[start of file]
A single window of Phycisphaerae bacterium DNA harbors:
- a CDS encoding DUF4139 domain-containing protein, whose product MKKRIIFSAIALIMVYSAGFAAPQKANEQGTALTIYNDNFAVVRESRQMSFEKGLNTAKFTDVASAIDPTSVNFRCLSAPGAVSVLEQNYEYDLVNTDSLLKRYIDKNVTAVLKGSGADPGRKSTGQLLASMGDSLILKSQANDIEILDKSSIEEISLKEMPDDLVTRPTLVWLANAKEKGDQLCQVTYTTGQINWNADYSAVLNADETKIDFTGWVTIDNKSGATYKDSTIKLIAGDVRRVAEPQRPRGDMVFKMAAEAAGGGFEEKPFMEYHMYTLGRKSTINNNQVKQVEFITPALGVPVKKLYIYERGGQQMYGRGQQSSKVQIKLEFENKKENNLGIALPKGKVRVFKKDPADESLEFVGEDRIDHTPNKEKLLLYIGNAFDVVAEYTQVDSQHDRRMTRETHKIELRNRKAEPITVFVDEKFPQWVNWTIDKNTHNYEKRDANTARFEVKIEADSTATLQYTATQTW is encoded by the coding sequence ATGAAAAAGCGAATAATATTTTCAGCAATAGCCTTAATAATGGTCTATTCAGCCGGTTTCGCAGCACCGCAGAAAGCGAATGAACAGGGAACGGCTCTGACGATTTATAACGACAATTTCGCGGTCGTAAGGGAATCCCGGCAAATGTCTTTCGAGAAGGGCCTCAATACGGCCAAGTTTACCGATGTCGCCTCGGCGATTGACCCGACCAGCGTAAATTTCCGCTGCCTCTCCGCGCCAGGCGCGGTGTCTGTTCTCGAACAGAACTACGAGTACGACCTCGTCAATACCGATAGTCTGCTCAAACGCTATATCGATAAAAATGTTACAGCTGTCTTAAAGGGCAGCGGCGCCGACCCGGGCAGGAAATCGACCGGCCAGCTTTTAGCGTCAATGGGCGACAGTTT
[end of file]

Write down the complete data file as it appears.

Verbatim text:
A single window of Phycisphaerae bacterium DNA harbors:
- a CDS encoding DUF4139 domain-containing protein, whose product MKKRIIFSAIALIMVYSAGFAAPQKANEQGTALTIYNDNFAVVRESRQMSFEKGLNTAKFTDVASAIDPTSVNFRCLSAPGAVSVLEQNYEYDLVNTDSLLKRYIDKNVTAVLKGSGADPGRKSTGQLLASMGDSLILKSQANDIEILDKSSIEEISLKEMPDDLVTRPTLVWLANAKEKGDQLCQVTYTTGQINWNADYSAVLNADETKIDFTGWVTIDNKSGATYKDSTIKLIAGDVRRVAEPQRPRGDMVFKMAAEAAGGGFEEKPFMEYHMYTLGRKSTINNNQVKQVEFITPALGVPVKKLYIYERGGQQMYGRGQQSSKVQIKLEFENKKENNLGIALPKGKVRVFKKDPADESLEFVGEDRIDHTPNKEKLLLYIGNAFDVVAEYTQVDSQHDRRMTRETHKIELRNRKAEPITVFVDEKFPQWVNWTIDKNTHNYEKRDANTARFEVKIEADSTATLQYTATQTW is encoded by the coding sequence ATGAAAAAGCGAATAATATTTTCAGCAATAGCCTTAATAATGGTCTATTCAGCCGGTTTCGCAGCACCGCAGAAAGCGAATGAACAGGGAACGGCTCTGACGATTTATAACGACAATTTCGCGGTCGTAAGGGAATCCCGGCAAATGTCTTTCGAGAAGGGCCTCAATACGGCCAAGTTTACCGATGTCGCCTCGGCGATTGACCCGACCAGCGTAAATTTCCGCTGCCTCTCCGCGCCAGGCGCGGTGTCTGTTCTCGAACAGAACTACGAGTACGACCTCGTCAATACCGATAGTCTGCTCAAACGCTATATCGATAAAAATGTTACAGCTGTCTTAAAGGGCAGCGGCGCCGACCCGGGCAGGAAATCGACCGGCCAGCTTTTAGCGTCAATGGGCGACAGTTT